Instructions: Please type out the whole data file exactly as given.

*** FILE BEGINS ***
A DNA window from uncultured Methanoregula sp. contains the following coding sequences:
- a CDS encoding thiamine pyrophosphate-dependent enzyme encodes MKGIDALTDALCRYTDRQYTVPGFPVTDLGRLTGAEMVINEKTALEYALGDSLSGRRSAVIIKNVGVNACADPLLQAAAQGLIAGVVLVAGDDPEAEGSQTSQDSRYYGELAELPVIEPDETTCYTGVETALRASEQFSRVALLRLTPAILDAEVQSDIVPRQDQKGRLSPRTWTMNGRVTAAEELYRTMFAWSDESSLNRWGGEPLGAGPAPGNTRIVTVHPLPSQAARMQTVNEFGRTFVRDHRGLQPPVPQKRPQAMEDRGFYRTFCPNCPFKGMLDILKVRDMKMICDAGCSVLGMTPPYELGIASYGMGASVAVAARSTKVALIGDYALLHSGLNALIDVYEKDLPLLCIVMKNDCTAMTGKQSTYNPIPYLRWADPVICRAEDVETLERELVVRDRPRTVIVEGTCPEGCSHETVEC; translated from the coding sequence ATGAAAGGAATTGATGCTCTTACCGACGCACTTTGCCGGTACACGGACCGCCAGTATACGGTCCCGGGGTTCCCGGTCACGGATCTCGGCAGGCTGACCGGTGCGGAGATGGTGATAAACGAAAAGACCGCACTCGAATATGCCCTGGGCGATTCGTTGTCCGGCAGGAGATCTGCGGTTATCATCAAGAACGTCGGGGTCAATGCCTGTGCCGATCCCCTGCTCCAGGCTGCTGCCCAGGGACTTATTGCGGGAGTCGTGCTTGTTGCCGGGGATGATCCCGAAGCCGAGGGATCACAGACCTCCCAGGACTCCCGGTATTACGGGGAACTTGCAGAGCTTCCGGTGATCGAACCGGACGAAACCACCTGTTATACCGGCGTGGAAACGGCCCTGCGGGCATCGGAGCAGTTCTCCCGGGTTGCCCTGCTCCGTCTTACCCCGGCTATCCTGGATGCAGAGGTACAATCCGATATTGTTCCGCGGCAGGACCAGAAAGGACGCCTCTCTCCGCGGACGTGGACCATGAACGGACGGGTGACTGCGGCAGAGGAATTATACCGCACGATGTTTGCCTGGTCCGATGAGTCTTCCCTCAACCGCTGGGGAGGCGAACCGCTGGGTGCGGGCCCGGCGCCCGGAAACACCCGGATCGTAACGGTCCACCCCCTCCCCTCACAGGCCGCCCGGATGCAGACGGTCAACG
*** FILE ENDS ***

A DNA window from uncultured Methanoregula sp. contains the following coding sequences:
- a CDS encoding thiamine pyrophosphate-dependent enzyme encodes MKGIDALTDALCRYTDRQYTVPGFPVTDLGRLTGAEMVINEKTALEYALGDSLSGRRSAVIIKNVGVNACADPLLQAAAQGLIAGVVLVAGDDPEAEGSQTSQDSRYYGELAELPVIEPDETTCYTGVETALRASEQFSRVALLRLTPAILDAEVQSDIVPRQDQKGRLSPRTWTMNGRVTAAEELYRTMFAWSDESSLNRWGGEPLGAGPAPGNTRIVTVHPLPSQAARMQTVNEFGRTFVRDHRGLQPPVPQKRPQAMEDRGFYRTFCPNCPFKGMLDILKVRDMKMICDAGCSVLGMTPPYELGIASYGMGASVAVAARSTKVALIGDYALLHSGLNALIDVYEKDLPLLCIVMKNDCTAMTGKQSTYNPIPYLRWADPVICRAEDVETLERELVVRDRPRTVIVEGTCPEGCSHETVEC; translated from the coding sequence ATGAAAGGAATTGATGCTCTTACCGACGCACTTTGCCGGTACACGGACCGCCAGTATACGGTCCCGGGGTTCCCGGTCACGGATCTCGGCAGGCTGACCGGTGCGGAGATGGTGATAAACGAAAAGACCGCACTCGAATATGCCCTGGGCGATTCGTTGTCCGGCAGGAGATCTGCGGTTATCATCAAGAACGTCGGGGTCAATGCCTGTGCCGATCCCCTGCTCCAGGCTGCTGCCCAGGGACTTATTGCGGGAGTCGTGCTTGTTGCCGGGGATGATCCCGAAGCCGAGGGATCACAGACCTCCCAGGACTCCCGGTATTACGGGGAACTTGCAGAGCTTCCGGTGATCGAACCGGACGAAACCACCTGTTATACCGGCGTGGAAACGGCCCTGCGGGCATCGGAGCAGTTCTCCCGGGTTGCCCTGCTCCGTCTTACCCCGGCTATCCTGGATGCAGAGGTACAATCCGATATTGTTCCGCGGCAGGACCAGAAAGGACGCCTCTCTCCGCGGACGTGGACCATGAACGGACGGGTGACTGCGGCAGAGGAATTATACCGCACGATGTTTGCCTGGTCCGATGAGTCTTCCCTCAACCGCTGGGGAGGCGAACCGCTGGGTGCGGGCCCGGCGCCCGGAAACACCCGGATCGTAACGGTCCACCCCCTCCCCTCACAGGCCGCCCGGATGCAGACGGTCAACG